History Stack Exchange is a question and answer site for historians and history buffs. Join them; it only takes a minute:

Sign up
Here's how it works:
  1. Anybody can ask a question
  2. Anybody can answer
  3. The best answers are voted up and rise to the top

Ivan's rule was full of contradiction, success and failure. Was his rule bloody? How many Russian people were killed by him?

share|improve this question
up vote 5 down vote accepted

According to this site: http://www.answerbag.com/q_view/2042196 Ivan the Terrible killed at least 60,000 people during his reign, but only publicly admitted to 3,750 people. Doing further research at this (http://www.guidetorussia.com/ivan-the-terrible.asp) website shows that the 60,000 killed was during a single event, so there was quite possibly many more people killed.

However, this website seems to be the most comprehensive and reliable, and claims that a total of anywhere from 60,000 to 220,000 people could have been killed, depending on the source.

Significant Events/Groups of People that led to people dying

1. Novgorod Massacre: at least 15,000 killed (the low figure is from Kurbsky)./ The massacre at Veliky Vovgorod, where Ivan the Terrible approximately 18,000 people

2. When Ivan the Terrible took control over the city of Pskov, he was responsible for 60,000 deaths.

3. The Oprichnina, an organization founded by Ivan the Terrible, was probably responsible for at least 40,000 deaths (although this number is debatable).

share|improve this answer
Oprichnik is a single member of the guard. The organization itself was called "Oprichina" – DVK Dec 11 '12 at 15:02
I think you mislabelled Kurbsky. – Felix Goldberg Dec 11 '12 at 15:12
@FelixGoldberg I'm not really an expert on the topic, just a Reliable Source. Could you elaborate? – Reliable Source Dec 11 '12 at 22:21
@ReliableSource: Not much of an expert myself, by basically Kurbsky was a grand nobleman who was for a while one of Ivan's foremost generals. Then they had a quarrel and Kurbsky fled abroad, becoming Russia's first recorded dissident. They a famous exchange of letters during the latter period. But I do not recall ever hearing of Kurbsky being complicit in crimes or anything. Maybe I missed something? What was your source? – Felix Goldberg Dec 11 '12 at 22:47
@ReliableSource: Oh, I get it. The necrometrics lists Kurbsky. But the context indicates that he was a chonicler in this instance, not a perpetrator. Meshes well with my recollections. So I suggest an edit. – Felix Goldberg Dec 11 '12 at 22:49

No one will give you the exact number. Some historians, for example, tells about 200,000 or even 700,000 killed in Novgorod, but at that time the entire population of the city was about 40,000.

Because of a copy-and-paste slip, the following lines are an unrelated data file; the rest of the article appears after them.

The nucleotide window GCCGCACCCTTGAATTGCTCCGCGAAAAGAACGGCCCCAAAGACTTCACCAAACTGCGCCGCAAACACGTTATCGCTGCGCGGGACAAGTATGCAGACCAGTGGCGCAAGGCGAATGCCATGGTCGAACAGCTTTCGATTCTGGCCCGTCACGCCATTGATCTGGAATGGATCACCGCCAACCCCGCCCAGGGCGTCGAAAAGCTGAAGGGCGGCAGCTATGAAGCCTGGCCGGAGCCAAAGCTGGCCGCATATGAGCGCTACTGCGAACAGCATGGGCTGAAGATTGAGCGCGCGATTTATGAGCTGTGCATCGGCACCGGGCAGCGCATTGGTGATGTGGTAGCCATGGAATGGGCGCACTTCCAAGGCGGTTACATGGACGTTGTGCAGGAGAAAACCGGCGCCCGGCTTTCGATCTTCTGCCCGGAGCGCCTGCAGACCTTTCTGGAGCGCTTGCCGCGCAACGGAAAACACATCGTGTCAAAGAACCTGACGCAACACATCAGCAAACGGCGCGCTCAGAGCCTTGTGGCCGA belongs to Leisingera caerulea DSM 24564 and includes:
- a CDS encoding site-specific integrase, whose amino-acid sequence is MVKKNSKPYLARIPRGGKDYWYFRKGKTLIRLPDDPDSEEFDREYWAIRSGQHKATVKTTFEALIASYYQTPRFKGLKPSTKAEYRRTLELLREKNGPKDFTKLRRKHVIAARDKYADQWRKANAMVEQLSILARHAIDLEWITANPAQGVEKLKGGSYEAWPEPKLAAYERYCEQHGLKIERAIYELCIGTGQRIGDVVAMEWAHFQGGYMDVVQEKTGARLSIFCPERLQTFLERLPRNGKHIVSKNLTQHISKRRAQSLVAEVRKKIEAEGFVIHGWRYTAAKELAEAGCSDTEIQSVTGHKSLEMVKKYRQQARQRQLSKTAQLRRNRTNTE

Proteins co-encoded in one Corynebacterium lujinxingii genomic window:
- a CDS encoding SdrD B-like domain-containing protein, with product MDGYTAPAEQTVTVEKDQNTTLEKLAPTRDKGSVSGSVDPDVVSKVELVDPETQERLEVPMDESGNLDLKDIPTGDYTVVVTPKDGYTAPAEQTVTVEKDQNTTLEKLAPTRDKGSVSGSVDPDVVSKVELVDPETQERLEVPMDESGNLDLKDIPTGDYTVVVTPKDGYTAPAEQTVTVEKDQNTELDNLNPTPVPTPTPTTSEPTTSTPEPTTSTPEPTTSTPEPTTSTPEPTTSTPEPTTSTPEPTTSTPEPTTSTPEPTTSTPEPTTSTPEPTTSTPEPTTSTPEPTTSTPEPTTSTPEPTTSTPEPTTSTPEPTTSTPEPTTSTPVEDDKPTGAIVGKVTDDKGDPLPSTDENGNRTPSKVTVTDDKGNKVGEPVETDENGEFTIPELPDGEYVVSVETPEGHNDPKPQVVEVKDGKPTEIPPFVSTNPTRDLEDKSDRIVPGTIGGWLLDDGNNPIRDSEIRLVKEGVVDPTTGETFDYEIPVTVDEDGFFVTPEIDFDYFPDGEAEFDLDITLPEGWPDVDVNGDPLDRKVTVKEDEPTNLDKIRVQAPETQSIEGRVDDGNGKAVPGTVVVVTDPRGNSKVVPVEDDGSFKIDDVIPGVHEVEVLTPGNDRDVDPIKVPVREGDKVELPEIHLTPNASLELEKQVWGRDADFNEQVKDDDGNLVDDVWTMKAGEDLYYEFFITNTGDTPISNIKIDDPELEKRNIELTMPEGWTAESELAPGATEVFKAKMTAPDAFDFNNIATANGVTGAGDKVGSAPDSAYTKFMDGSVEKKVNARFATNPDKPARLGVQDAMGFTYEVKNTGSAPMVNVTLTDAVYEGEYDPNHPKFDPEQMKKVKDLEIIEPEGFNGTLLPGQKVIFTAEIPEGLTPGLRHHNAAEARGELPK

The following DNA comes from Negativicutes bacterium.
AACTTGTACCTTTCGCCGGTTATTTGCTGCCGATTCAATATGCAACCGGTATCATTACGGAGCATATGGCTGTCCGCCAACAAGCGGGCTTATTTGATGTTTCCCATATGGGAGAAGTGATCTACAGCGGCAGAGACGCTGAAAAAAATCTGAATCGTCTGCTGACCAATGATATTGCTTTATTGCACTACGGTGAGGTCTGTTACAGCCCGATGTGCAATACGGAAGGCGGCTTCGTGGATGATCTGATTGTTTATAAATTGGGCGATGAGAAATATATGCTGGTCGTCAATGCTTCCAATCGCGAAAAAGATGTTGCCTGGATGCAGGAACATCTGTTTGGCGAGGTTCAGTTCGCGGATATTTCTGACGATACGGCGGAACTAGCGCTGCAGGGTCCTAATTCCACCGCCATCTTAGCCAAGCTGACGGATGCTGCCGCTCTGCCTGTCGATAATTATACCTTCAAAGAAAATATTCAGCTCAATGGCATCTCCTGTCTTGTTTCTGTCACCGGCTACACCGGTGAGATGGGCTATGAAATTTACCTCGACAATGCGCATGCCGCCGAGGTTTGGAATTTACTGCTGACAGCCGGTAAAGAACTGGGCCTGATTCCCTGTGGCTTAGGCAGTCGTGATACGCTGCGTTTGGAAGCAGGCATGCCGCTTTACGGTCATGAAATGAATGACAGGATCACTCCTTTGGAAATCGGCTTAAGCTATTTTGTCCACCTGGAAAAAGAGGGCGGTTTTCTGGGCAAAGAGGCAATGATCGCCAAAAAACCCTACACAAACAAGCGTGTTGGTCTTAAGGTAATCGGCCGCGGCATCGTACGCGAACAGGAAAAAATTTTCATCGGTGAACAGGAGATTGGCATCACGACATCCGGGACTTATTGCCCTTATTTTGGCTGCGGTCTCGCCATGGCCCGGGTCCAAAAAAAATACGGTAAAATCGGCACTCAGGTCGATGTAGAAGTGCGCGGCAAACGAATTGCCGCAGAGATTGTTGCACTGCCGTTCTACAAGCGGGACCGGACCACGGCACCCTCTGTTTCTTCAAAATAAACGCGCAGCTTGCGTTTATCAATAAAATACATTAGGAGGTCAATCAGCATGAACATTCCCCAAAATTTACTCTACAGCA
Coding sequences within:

Historian Ruslan G. Skrynnikov (1931-2009) in his books «Начало опричнины» (1966), «Опричный террор» (1969), «Иван Грозный» (1975) gives the number of 3,000-4,000 repressed.

share|improve this answer
Note, though, that Skrynnikov is known as a revisionist (nothing wrong with it, he is a legitimate historian, just providing some context). – Felix Goldberg Dec 11 '12 at 15:14
@FelixGoldberg I just want to show that there is no consensus on this issue. A lot of propaganda, a lot of weak researches. Contemporaries of Ivan the Terrible left different versions too. – spyder Dec 11 '12 at 15:27
Fair point, I did not touch Skrynnikov's figures in my edit, as you can see. – Felix Goldberg Dec 11 '12 at 15:51
Novgorod was the nam not for the city only, but for the great area belonging to it. So, if the population of the city inside the city walls was only 40 th, there is no contradiction in these numbers. According to what I have read, he really killed majority of population there. – Gangnus Dec 26 '12 at 22:11
@spyder 1. I had not said that I believe in these numbers. I have said that these numbers are not contradictory. 2. Your numbers have a bit narrow span - I would say rather 5.5-9 mil. 3. Yes, most of specialists insist that the population of Russia during Ivan The Terrible years became about 1/5 smaller, simultaneously with huge increasing of the territory. They only can't decide what was the main reason of mass deaths - epidemies, killings and enslaving by Tartars, or killings by tsar. And this problem cannot be solved here. – Gangnus Dec 27 '12 at 16:56

According to data table http://hist1.narod.ru/Science/Russia/Crisis.htm#_edn7 for one community in NW Rissia, the main reason of population decrease in the catastrophe of 1570-1571 were taxes ( together with road works 50 cases of an owner disappearing/death), oprichnina as direct reason - 11%, hunger - 20, epydemies - 11.

So, minimally 2/3 cases of owners death/disappearing were due to the Czar politics. Even if we are not counting hunger into it.

In such safe (out of war zones) areas the total losts was about 1/3.

The areas in center and further to the south had more than 50% losts.

But people who remained got wages larger about 2 times.

So, the time of Ivan the Terrible was extremely bloody. What is the measure of his own guilt - is another question and I am afraid, out of the scope of this site - it hasn't one answer.

share|improve this answer

Your Answer


By posting your answer, you agree to the privacy policy and terms of service.

Not the answer you're looking for? Browse other questions tagged or ask your own question.